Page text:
The amendments are authorized by Health and Safety Code, §145.011, which provides the department with authority to adopt rules to enforce the Tanning Facility Regulation Act; and Government Code, §531.0055, and Health and Safety Code, §1001.075, which authorize the Executive Commissioner of the Health and Human Services Commission to adopt rules and policies necessary for the operation and provision of health and human services by the department and for the administration and enforcement of the Health and Safety Code, Chapter 1001.
Legend: (Final Amendments - No additional changes from proposed version)
Regular Print = Final language incorporating all proposed changes for final adoption
(No change) = No changes are being considered for the designated subdivision
(a) (No change.)
(b) Each operator must be sufficiently trained and knowledgeable in the correct operation of the tanning devices used at the facility to adequately inform and assist each customer in the proper use of the tanning devices. A record of all training received by each operator shall be kept at the tanning facility where the operator is employed. The record shall be signed by the operator and the owner or owner's designee. The operator must be able to demonstrate such knowledge concerning the:
(1) requirements of this subchapter and the Act;
(2) – (7) (No change.)
(c) – (e) (No change.)
(f) No operator may permit any person under 18 years of age to use a tanning device.
(g) No operator may permit any person to use a tanning device for the first time unless the person has displayed a driver’s license or other form of identification containing the person’s photograph and date of birth verifying that the person is 18 years of age or older.
(a) (No change.)
(b) Signed warning statement.
(1) Each time a customer uses a tanning facility's tanning device for the first time and each time a person executes or renews a contract to use a tanning facility, the person shall provide photo identification and shall sign and date a written statement acknowledging that the person has read and understood the required warnings in §229.350 of this title (relating to Warning Signs) and subsection (a) of this section before using the device and agrees to use protective eyewear.
(2) A tanning facility may not allow a person under the age of 18 years to use a tanning device.
(3) When a person is visually impaired or cannot read the warning statement, the operator shall read the warning statement in the presence of a witness. The operator and the witness shall sign and date the statement.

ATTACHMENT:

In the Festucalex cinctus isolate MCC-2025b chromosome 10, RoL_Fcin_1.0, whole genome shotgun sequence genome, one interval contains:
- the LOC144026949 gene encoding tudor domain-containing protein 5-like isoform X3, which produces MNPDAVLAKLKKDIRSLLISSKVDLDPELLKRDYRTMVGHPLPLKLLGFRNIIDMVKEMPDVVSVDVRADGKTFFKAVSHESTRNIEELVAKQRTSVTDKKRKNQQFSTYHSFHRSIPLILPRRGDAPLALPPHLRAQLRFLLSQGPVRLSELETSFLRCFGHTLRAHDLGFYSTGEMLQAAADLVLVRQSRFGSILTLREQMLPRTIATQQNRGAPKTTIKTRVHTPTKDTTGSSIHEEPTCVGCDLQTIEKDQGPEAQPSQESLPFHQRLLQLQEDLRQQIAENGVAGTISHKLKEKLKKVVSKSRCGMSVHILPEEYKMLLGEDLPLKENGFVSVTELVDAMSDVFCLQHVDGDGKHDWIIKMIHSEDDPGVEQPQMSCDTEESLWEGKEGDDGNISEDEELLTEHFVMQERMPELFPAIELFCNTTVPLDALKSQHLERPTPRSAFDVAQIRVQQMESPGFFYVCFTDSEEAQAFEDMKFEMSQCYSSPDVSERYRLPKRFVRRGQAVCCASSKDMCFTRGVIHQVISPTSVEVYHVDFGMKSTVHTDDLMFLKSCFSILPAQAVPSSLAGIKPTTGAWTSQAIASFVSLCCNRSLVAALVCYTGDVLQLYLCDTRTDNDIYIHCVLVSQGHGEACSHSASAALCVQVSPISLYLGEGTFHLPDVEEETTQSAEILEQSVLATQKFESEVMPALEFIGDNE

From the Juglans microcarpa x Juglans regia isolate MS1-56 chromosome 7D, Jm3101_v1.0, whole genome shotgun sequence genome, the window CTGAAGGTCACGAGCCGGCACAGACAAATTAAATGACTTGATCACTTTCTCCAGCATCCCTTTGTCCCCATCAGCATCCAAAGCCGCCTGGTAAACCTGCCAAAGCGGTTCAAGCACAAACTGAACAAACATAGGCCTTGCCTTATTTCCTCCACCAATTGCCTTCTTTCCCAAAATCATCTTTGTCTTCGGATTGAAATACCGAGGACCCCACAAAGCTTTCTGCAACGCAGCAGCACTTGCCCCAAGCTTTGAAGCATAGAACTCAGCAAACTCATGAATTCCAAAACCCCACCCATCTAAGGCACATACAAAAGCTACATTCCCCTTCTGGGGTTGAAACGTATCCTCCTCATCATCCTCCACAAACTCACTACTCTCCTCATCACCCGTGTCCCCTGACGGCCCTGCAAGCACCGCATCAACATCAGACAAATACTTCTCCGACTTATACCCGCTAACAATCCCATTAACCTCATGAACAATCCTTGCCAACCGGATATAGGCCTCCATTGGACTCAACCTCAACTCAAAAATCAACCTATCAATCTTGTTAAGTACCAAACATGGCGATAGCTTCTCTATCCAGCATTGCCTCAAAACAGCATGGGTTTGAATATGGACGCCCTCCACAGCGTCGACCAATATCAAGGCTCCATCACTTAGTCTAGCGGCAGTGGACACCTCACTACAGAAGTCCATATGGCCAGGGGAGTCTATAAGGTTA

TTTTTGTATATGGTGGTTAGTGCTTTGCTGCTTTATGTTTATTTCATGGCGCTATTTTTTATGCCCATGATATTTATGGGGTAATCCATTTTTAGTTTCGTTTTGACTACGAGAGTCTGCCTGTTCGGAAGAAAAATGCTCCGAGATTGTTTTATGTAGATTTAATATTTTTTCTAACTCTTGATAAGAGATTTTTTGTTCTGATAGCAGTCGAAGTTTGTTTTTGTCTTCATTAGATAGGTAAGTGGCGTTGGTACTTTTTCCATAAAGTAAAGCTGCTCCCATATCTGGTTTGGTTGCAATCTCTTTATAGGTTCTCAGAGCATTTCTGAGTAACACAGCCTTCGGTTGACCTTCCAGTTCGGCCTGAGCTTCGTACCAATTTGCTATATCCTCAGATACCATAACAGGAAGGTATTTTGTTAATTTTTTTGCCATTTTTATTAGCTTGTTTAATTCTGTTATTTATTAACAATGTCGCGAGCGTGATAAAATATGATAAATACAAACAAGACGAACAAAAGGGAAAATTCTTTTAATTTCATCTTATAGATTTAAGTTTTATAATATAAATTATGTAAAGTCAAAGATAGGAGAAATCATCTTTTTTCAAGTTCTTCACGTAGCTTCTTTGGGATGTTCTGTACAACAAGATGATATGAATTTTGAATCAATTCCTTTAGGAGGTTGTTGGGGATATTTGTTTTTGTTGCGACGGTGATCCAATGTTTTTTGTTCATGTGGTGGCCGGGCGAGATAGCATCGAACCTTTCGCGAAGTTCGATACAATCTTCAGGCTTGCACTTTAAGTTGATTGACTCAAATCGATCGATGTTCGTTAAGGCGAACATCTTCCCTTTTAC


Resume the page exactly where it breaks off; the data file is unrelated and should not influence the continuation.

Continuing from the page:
(c) – (e) (No change.)
(f) Access to records. A person who is required to maintain records under this subchapter or a person who is in charge of the custody of those records shall, at the request of an authorized agent or health authority, permit the authorized agent or the health authority access to copy or verify the records at reasonable times.
(g) – (i) (No change.)
FDA to Require Warnings on Sunlamp Products – May 29, 2014
On May 29, 2014, the U.S. Food and Drug Administration (FDA) issued a final order reclassifying sunlamp products and ultraviolet (UV) lamps intended for use in sunlamp products from low-risk (class I) to moderate-risk (class II) devices. The order also requires that sunlamp products carry a visible black-box warning on the device that explicitly states that the sunlamp product should not be used on persons under the age of 18 years. Manufacturers will now have to submit a premarket notification (also called a “510(k)”) to the FDA – and obtain FDA clearance – prior to marketing these devices, which until now were exempt from premarket review. Manufacturers also will now have to show that their products meet certain performance testing requirements and address certain product design characteristics, and will have to include certain warnings and contraindications on sunlamp products and in certain marketing materials for sunlamp products and UV lamps that present consumers with clear information on the risks of use. In addition to a warning placed on the sunlamp product advising that the product not be used on children under 18, certain marketing materials promoting sunlamp products and UV lamps must carry additional warnings and contraindications, including “Persons repeatedly exposed to UV radiation should be regularly evaluated for skin cancer.”